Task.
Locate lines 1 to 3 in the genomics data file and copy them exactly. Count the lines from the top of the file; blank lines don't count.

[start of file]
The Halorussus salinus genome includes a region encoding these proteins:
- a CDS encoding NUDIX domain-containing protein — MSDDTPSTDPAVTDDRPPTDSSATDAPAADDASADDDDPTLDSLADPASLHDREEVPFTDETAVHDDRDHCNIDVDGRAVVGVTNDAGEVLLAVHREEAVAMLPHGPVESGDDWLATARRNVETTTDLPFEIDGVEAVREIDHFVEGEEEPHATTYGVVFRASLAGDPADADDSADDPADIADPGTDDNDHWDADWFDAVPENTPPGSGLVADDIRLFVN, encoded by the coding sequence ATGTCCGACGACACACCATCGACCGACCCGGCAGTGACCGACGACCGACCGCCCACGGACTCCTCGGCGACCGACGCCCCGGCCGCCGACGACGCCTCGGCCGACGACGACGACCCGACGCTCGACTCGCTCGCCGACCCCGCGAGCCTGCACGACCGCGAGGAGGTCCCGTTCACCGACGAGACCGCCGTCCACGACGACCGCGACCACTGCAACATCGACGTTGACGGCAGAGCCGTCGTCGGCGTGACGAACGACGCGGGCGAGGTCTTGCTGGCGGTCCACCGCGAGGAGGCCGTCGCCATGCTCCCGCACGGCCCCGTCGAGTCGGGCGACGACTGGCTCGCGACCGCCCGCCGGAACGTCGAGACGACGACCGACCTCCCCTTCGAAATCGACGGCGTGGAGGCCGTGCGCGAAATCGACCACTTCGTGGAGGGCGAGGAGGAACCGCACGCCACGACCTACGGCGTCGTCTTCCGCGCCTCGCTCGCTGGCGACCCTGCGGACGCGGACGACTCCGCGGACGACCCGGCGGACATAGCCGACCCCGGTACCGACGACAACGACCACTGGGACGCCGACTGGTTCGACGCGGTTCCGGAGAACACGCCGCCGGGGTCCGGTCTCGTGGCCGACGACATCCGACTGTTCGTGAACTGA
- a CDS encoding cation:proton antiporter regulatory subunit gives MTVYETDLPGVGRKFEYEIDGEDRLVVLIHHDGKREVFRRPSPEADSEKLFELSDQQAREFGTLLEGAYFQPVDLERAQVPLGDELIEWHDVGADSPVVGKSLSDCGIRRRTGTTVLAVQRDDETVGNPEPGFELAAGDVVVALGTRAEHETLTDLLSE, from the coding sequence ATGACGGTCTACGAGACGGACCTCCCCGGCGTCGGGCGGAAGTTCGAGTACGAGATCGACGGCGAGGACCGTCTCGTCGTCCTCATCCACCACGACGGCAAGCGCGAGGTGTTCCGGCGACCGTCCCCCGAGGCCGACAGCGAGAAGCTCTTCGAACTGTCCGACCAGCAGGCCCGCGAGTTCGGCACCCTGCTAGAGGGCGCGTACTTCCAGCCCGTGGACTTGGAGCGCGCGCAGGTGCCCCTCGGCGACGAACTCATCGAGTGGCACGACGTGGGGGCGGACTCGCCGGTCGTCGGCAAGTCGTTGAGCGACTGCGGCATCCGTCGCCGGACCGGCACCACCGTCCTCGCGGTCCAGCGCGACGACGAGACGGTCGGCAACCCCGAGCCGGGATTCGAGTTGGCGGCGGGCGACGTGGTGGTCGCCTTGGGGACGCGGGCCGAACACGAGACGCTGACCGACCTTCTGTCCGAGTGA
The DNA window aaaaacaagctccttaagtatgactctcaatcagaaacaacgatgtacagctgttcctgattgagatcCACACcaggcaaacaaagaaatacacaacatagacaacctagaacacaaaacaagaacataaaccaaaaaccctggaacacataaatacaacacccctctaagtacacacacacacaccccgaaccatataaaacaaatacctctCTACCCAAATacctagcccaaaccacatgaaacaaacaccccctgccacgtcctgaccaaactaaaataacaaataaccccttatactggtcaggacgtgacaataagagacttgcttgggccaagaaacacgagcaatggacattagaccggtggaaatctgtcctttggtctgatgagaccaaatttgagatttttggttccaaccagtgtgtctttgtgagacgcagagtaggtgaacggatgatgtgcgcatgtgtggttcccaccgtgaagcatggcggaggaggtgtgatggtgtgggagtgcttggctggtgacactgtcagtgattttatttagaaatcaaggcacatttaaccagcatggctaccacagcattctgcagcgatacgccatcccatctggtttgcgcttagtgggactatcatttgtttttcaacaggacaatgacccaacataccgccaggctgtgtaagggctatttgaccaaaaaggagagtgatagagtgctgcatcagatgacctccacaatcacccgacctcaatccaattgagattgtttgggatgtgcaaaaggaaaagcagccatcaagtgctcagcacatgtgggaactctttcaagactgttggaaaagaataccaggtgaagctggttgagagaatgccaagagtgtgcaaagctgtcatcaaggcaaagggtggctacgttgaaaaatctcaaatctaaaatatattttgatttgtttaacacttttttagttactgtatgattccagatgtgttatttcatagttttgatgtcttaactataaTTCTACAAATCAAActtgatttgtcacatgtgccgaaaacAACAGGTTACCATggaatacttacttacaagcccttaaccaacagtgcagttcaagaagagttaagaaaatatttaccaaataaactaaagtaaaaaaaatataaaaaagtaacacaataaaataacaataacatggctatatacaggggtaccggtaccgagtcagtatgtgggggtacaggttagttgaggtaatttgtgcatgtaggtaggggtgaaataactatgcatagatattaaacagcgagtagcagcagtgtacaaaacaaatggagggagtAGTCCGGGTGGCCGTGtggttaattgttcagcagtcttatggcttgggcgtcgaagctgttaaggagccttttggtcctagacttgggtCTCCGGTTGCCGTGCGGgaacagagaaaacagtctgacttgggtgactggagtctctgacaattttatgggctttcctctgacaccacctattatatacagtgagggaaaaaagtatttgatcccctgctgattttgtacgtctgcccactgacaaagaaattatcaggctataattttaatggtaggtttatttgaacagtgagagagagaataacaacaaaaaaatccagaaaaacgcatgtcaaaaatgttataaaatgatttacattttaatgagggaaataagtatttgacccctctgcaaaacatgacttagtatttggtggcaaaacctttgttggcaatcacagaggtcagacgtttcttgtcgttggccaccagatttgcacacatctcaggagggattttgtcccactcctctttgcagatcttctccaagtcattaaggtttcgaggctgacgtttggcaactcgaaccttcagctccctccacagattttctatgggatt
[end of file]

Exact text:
The Halorussus salinus genome includes a region encoding these proteins:
- a CDS encoding NUDIX domain-containing protein — MSDDTPSTDPAVTDDRPPTDSSATDAPAADDASADDDDPTLDSLADPASLHDREEVPFTDETAVHDDRDHCNIDVDGRAVVGVTNDAGEVLLAVHREEAVAMLPHGPVESGDDWLATARRNVETTTDLPFEIDGVEAVREIDHFVEGEEEPHATTYGVVFRASLAGDPADADDSADDPADIADPGTDDNDHWDADWFDAVPENTPPGSGLVADDIRLFVN, encoded by the coding sequence ATGTCCGACGACACACCATCGACCGACCCGGCAGTGACCGACGACCGACCGCCCACGGACTCCTCGGCGACCGACGCCCCGGCCGCCGACGACGCCTCGGCCGACGACGACGACCCGACGCTCGACTCGCTCGCCGACCCCGCGAGCCTGCACGACCGCGAGGAGGTCCCGTTCACCGACGAGACCGCCGTCCACGACGACCGCGACCACTGCAACATCGACGTTGACGGCAGAGCCGTCGTCGGCGTGACGAACGACGCGGGCGAGGTCTTGCTGGCGGTCCACCGCGAGGAGGCCGTCGCCATGCTCCCGCACGGCCCCGTCGAGTCGGGCGACGACTGGCTCGCGACCGCCCGCCGGAACGTCGAGACGACGACCGACCTCCCCTTCGAAATCGACGGCGTGGAGGCCGTGCGCGAAATCGACCACTTCGTGGAGGGCGAGGAGGAACCGCACGCCACGACCTACGGCGTCGTCTTCCGCGCCTCGCTCGCTGGCGACCCTGCGGACGCGGACGACTCCGCGGACGACCCGGCGGACATAGCCGACCCCGGTACCGACGACAACGACCACTGGGACGCCGACTGGTTCGACGCGGTTCCGGAGAACACGCCGCCGGGGTCCGGTCTCGTGGCCGACGACATCCGACTGTTCGTGAACTGA
- a CDS encoding cation:proton antiporter regulatory subunit gives MTVYETDLPGVGRKFEYEIDGEDRLVVLIHHDGKREVFRRPSPEADSEKLFELSDQQAREFGTLLEGAYFQPVDLERAQVPLGDELIEWHDVGADSPVVGKSLSDCGIRRRTGTTVLAVQRDDETVGNPEPGFELAAGDVVVALGTRAEHETLTDLLSE, from the coding sequence ATGACGGTCTACGAGACGGACCTCCCCGGCGTCGGGCGGAAGTTCGAGTACGAGATCGACGGCGAGGACCGTCTCGTCGTCCTCATCCACCACGACGGCAAGCGCGAGGTGTTCCGGCGACCGTCCCCCGAGGCCGACAGCGAGAAGCTCTTCGAACTGTCCGACCAGCAGGCCCGCGAGTTCGGCACCCTGCTAGAGGGCGCGTACTTCCAGCCCGTGGACTTGGAGCGCGCGCAGGTGCCCCTCGGCGACGAACTCATCGAGTGGCACGACGTGGGGGCGGACTCGCCGGTCGTCGGCAAGTCGTTGAGCGACTGCGGCATCCGTCGCCGGACCGGCACCACCGTCCTCGCGGTCCAGCGCGACGACGAGACGGTCGGCAACCCCGAGCCGGGATTCGAGTTGGCGGCGGGCGACGTGGTGGTCGCCTTGGGGACGCGGGCCGAACACGAGACGCTGACCGACCTTCTGTCCGAGTGA